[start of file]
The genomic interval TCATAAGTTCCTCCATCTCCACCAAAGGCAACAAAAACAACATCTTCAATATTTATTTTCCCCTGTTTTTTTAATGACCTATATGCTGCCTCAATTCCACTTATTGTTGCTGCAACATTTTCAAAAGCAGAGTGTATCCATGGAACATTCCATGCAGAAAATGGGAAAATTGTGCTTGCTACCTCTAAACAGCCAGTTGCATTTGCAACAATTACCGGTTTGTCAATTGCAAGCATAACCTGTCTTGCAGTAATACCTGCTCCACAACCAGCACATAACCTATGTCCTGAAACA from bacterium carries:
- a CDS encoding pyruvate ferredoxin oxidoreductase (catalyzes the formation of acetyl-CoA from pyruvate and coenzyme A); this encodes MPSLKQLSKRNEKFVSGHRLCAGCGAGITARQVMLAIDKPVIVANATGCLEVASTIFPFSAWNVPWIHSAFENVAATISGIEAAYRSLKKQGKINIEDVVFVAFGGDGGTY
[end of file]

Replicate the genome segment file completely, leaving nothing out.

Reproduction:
The genomic interval TCATAAGTTCCTCCATCTCCACCAAAGGCAACAAAAACAACATCTTCAATATTTATTTTCCCCTGTTTTTTTAATGACCTATATGCTGCCTCAATTCCACTTATTGTTGCTGCAACATTTTCAAAAGCAGAGTGTATCCATGGAACATTCCATGCAGAAAATGGGAAAATTGTGCTTGCTACCTCTAAACAGCCAGTTGCATTTGCAACAATTACCGGTTTGTCAATTGCAAGCATAACCTGTCTTGCAGTAATACCTGCTCCACAACCAGCACATAACCTATGTCCTGAAACA from bacterium carries:
- a CDS encoding pyruvate ferredoxin oxidoreductase (catalyzes the formation of acetyl-CoA from pyruvate and coenzyme A); this encodes MPSLKQLSKRNEKFVSGHRLCAGCGAGITARQVMLAIDKPVIVANATGCLEVASTIFPFSAWNVPWIHSAFENVAATISGIEAAYRSLKKQGKINIEDVVFVAFGGDGGTY